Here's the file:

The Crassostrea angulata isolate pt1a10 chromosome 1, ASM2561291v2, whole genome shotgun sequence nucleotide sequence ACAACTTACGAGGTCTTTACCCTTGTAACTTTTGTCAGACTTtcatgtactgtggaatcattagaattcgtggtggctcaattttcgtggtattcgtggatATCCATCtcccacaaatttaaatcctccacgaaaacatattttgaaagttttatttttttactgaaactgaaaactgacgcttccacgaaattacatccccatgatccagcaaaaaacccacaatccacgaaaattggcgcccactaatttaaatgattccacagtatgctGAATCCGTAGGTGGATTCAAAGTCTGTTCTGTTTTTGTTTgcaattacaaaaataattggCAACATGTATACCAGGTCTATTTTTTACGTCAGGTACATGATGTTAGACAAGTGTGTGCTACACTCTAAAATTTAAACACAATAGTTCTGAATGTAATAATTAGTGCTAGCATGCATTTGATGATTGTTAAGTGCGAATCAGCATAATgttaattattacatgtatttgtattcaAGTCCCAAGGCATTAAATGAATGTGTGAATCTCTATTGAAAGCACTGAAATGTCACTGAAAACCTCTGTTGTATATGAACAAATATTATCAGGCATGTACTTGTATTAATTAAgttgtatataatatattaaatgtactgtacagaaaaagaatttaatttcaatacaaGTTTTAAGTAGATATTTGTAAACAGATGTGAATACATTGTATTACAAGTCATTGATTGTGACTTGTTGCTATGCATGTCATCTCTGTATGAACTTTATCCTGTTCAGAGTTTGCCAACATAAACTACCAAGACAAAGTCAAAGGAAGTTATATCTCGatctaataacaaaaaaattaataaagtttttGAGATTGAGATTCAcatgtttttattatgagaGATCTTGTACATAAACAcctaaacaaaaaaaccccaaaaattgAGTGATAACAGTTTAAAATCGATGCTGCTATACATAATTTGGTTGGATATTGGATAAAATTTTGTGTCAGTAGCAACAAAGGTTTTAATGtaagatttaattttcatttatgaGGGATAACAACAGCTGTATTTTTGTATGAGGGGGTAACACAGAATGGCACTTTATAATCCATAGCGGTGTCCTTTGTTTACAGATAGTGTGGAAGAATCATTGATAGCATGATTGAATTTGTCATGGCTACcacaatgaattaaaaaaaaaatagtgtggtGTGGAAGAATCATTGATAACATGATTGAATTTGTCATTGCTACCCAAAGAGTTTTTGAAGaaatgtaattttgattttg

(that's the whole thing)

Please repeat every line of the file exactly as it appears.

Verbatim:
The Crassostrea angulata isolate pt1a10 chromosome 1, ASM2561291v2, whole genome shotgun sequence nucleotide sequence ACAACTTACGAGGTCTTTACCCTTGTAACTTTTGTCAGACTTtcatgtactgtggaatcattagaattcgtggtggctcaattttcgtggtattcgtggatATCCATCtcccacaaatttaaatcctccacgaaaacatattttgaaagttttatttttttactgaaactgaaaactgacgcttccacgaaattacatccccatgatccagcaaaaaacccacaatccacgaaaattggcgcccactaatttaaatgattccacagtatgctGAATCCGTAGGTGGATTCAAAGTCTGTTCTGTTTTTGTTTgcaattacaaaaataattggCAACATGTATACCAGGTCTATTTTTTACGTCAGGTACATGATGTTAGACAAGTGTGTGCTACACTCTAAAATTTAAACACAATAGTTCTGAATGTAATAATTAGTGCTAGCATGCATTTGATGATTGTTAAGTGCGAATCAGCATAATgttaattattacatgtatttgtattcaAGTCCCAAGGCATTAAATGAATGTGTGAATCTCTATTGAAAGCACTGAAATGTCACTGAAAACCTCTGTTGTATATGAACAAATATTATCAGGCATGTACTTGTATTAATTAAgttgtatataatatattaaatgtactgtacagaaaaagaatttaatttcaatacaaGTTTTAAGTAGATATTTGTAAACAGATGTGAATACATTGTATTACAAGTCATTGATTGTGACTTGTTGCTATGCATGTCATCTCTGTATGAACTTTATCCTGTTCAGAGTTTGCCAACATAAACTACCAAGACAAAGTCAAAGGAAGTTATATCTCGatctaataacaaaaaaattaataaagtttttGAGATTGAGATTCAcatgtttttattatgagaGATCTTGTACATAAACAcctaaacaaaaaaaccccaaaaattgAGTGATAACAGTTTAAAATCGATGCTGCTATACATAATTTGGTTGGATATTGGATAAAATTTTGTGTCAGTAGCAACAAAGGTTTTAATGtaagatttaattttcatttatgaGGGATAACAACAGCTGTATTTTTGTATGAGGGGGTAACACAGAATGGCACTTTATAATCCATAGCGGTGTCCTTTGTTTACAGATAGTGTGGAAGAATCATTGATAGCATGATTGAATTTGTCATGGCTACcacaatgaattaaaaaaaaaatagtgtggtGTGGAAGAATCATTGATAACATGATTGAATTTGTCATTGCTACCCAAAGAGTTTTTGAAGaaatgtaattttgattttg